Vincenzo Spina: Shaping Today's Gentleman
Vincenzo Spina is the founder of Barberia Italiana, and a stone consultant and a building engineer from Carrara, a small town in Tuscany (famous for their unique marble). At just thirty years old, he is an entrepreneur, and possesses a wealth of knowledge in marketing and business development.
The Pemberley: Tell me about yourself.
Vincenzo Spina: I was always interested in marketing. When I was about fifteen, I opened my first company together with a friend of mine and we owned the second biggest blog network in Italy, operating 10-20 blog networks covering football, music, cinema, motor sports and cars. I then started to learn about strategic marketing, especially brand positioning. When I was eighteen, some friends asked me to help them with their businesses, so I opened my first marketing agency while I was studying at university.
TP: What led you to create a barbershop?
VS: One of my clients was a hairdresser who wanted to develop business courses to help hairdressers sell products to their clients. Eventually she decided to open a barbershop, which we founded together. At the time, everyone in Italy was using the idea of the American style hipster barber shop, but knowing that Italians appreciate style and elegance, I positioned the company as a classic barbershop. I knew that this would also eventually make it easier to open branches worldwide.
When I moved to Dubai, my brother started to work with us, and last January, my partner left the company. Although I’m not a hairdresser— I was the first client of the barber shop, and I know what I’m looking for— this is the quality I want for my customers as well.
TP: Do you have stores everywhere?
VS: We have one in Cremona, two in Dubai (Mercato Mall and Dubai Marina) and soon another location opening in DIFC. We are also opening in Hong Kong.
TP: These are very different cultures. How did you manage to figure out what people wanted in each place and keep the same brand?
VS: Location changes the technical part of the business because in every market male grooming means something different— in Italy it’s more about the beard, whereas in Hong Kong there aren’t too many beards. But what we sell is the experience of being inside an Italian space— we always recreate the Italian atmosphere. Back in the day, a barbershop in Italy was a place for men to hang out together, a place to chat, and have a coffee.
TP: How many chairs do you have?
VS: We have between two and four in our locations. I don’t have many chairs, because the idea is to first lounge on the sofa and enjoy your espresso. I created a place where a man can unwind and get some time for himself, because we live in a world where everyone is rushing, and we don’t get a chance to enjoy ourselves. Especially in Dubai, men need time in the barbershop for themselves, to switch off their phone and relax. There are many barbershops in Dubai to get haircut and trim, but it’s very quick and they send you off. At our place, you can come and enjoy. It’s like a lounge.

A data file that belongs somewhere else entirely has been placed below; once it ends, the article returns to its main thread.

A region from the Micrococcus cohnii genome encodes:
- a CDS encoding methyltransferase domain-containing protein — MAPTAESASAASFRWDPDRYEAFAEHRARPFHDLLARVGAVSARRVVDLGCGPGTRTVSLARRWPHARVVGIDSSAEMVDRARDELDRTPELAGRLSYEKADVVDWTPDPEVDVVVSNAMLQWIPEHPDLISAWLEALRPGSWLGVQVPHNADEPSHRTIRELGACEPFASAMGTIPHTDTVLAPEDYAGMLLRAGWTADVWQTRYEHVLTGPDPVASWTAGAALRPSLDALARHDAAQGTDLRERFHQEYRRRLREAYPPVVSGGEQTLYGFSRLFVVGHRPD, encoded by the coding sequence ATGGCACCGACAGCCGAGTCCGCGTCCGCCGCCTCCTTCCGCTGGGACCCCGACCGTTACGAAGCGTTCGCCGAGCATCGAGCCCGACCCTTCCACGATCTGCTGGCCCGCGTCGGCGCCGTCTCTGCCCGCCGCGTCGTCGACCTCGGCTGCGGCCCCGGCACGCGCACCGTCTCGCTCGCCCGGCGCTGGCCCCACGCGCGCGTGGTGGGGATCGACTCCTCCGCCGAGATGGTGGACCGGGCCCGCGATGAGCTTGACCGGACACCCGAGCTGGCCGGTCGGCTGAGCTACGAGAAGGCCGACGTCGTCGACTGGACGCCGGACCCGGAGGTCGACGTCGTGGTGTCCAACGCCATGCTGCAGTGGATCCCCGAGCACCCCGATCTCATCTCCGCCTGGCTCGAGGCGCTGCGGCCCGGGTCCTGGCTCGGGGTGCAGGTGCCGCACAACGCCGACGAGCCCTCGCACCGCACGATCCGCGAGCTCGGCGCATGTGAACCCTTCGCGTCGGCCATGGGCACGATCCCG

TP: What are your plans for the future of the business?
VS: Hopefully we can extend the experience in Dubai (such as serving alcohol to our customers). Many Italian tailors have also asked me if we can host a trunk show in our space. The plan is first to increase the retail part of the business and to have a shop for men only grooming products including haircare, hairstyle, body care, etc. At the same time, I want it to be a place where people can hang out and attend events with a range of Italian specialties such as cigars, wine, tailoring, and more.
TP: Tell me about your style. Who makes your suits?
VS: I have one Italian tailor here, from Tuscany actually, whose shop is in the Westin Hotel in Dubai Marina. Managing my role as store consultant can be complicated— I have meetings, I need to visit building sites, attend events and I spend time at the barbershop— so I try to wear clothes that can be versatile, like trousers and a jacket. I don’t always wear a suit.
TP: Do you keep a spare pair of shoes in your trunk?
VS: Yes, I do.
TP: What do you love about Italian style and culture?
VS: I think Italian elegance is very simple; we just play with some details (compared to English elegance which is a bit too heavy for me).
TP: In the early part of the last century, beards were known as a statement of the wealthy, and now again it’s viewed as a sign of elegance. Where do you think the future of hair care is heading?
VS: I think it’s not just about hair care, but the cosmetic industry for men is growing in general. The industry is developing, because I think we are losing the idea that to be a man you need to be rugged, and slowly men are realizing they need to take care of themselves (even using anti-aging creams, for example). For me personally, grooming has become easier because now my salon is next door to my building. I take care of my beard three times a week, and I cut my hair every 10-14 days. I use many products, including a specific shampoo and conditioner (I had never used conditioner until 2-3 years ago), and I also do keratin treatments occasionally because my hair is a bit wavy.
TP: Why does appearance matter?
VS: When you enter a room, your look makes a statement about who you are. I think it’s about self-respect— if you don’t take care of yourself, why should others treat you with respect?
TP: What does luxury mean to you?
VS: For me, besides all that you can buy, it is time. You can spend and make money, but time is always moving, you can never get it back. Therefore, people consider it a luxury to come to the barbershop— because they keep that one hour to themselves.